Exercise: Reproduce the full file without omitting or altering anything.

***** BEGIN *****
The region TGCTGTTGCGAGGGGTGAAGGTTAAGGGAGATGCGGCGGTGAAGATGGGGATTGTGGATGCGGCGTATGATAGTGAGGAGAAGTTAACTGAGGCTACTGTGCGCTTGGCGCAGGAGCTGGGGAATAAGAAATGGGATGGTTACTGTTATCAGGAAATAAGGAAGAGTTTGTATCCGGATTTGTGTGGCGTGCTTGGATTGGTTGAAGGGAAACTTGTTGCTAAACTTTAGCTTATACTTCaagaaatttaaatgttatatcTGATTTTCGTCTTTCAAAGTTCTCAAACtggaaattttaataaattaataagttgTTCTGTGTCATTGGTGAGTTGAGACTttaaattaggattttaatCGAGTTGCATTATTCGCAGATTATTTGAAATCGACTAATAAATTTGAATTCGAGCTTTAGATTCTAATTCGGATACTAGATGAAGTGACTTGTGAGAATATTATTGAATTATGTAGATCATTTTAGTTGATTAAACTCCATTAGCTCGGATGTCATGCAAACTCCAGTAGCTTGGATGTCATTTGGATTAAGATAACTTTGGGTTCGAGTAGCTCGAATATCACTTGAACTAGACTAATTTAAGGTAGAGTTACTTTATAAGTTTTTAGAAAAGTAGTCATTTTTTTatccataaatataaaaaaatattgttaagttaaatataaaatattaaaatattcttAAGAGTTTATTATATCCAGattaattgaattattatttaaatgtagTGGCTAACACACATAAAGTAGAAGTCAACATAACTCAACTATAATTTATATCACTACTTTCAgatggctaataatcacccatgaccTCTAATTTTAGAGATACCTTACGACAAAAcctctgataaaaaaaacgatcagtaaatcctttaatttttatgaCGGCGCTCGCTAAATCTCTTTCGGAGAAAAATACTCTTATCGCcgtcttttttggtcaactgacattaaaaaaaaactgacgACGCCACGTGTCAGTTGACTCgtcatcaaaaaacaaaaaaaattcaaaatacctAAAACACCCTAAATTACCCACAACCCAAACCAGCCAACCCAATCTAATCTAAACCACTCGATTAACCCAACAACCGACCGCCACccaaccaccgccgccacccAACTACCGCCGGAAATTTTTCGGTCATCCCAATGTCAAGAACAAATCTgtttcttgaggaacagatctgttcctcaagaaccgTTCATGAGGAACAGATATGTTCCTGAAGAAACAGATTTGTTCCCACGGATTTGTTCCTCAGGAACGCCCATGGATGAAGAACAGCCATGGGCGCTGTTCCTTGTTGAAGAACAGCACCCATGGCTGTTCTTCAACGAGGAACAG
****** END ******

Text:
The region TGCTGTTGCGAGGGGTGAAGGTTAAGGGAGATGCGGCGGTGAAGATGGGGATTGTGGATGCGGCGTATGATAGTGAGGAGAAGTTAACTGAGGCTACTGTGCGCTTGGCGCAGGAGCTGGGGAATAAGAAATGGGATGGTTACTGTTATCAGGAAATAAGGAAGAGTTTGTATCCGGATTTGTGTGGCGTGCTTGGATTGGTTGAAGGGAAACTTGTTGCTAAACTTTAGCTTATACTTCaagaaatttaaatgttatatcTGATTTTCGTCTTTCAAAGTTCTCAAACtggaaattttaataaattaataagttgTTCTGTGTCATTGGTGAGTTGAGACTttaaattaggattttaatCGAGTTGCATTATTCGCAGATTATTTGAAATCGACTAATAAATTTGAATTCGAGCTTTAGATTCTAATTCGGATACTAGATGAAGTGACTTGTGAGAATATTATTGAATTATGTAGATCATTTTAGTTGATTAAACTCCATTAGCTCGGATGTCATGCAAACTCCAGTAGCTTGGATGTCATTTGGATTAAGATAACTTTGGGTTCGAGTAGCTCGAATATCACTTGAACTAGACTAATTTAAGGTAGAGTTACTTTATAAGTTTTTAGAAAAGTAGTCATTTTTTTatccataaatataaaaaaatattgttaagttaaatataaaatattaaaatattcttAAGAGTTTATTATATCCAGattaattgaattattatttaaatgtagTGGCTAACACACATAAAGTAGAAGTCAACATAACTCAACTATAATTTATATCACTACTTTCAgatggctaataatcacccatgaccTCTAATTTTAGAGATACCTTACGACAAAAcctctgataaaaaaaacgatcagtaaatcctttaatttttatgaCGGCGCTCGCTAAATCTCTTTCGGAGAAAAATACTCTTATCGCcgtcttttttggtcaactgacattaaaaaaaaactgacgACGCCACGTGTCAGTTGACTCgtcatcaaaaaacaaaaaaaattcaaaatacctAAAACACCCTAAATTACCCACAACCCAAACCAGCCAACCCAATCTAATCTAAACCACTCGATTAACCCAACAACCGACCGCCACccaaccaccgccgccacccAACTACCGCCGGAAATTTTTCGGTCATCCCAATGTCAAGAACAAATCTgtttcttgaggaacagatctgttcctcaagaaccgTTCATGAGGAACAGATATGTTCCTGAAGAAACAGATTTGTTCCCACGGATTTGTTCCTCAGGAACGCCCATGGATGAAGAACAGCCATGGGCGCTGTTCCTTGTTGAAGAACAGCACCCATGGCTGTTCTTCAACGAGGAACAG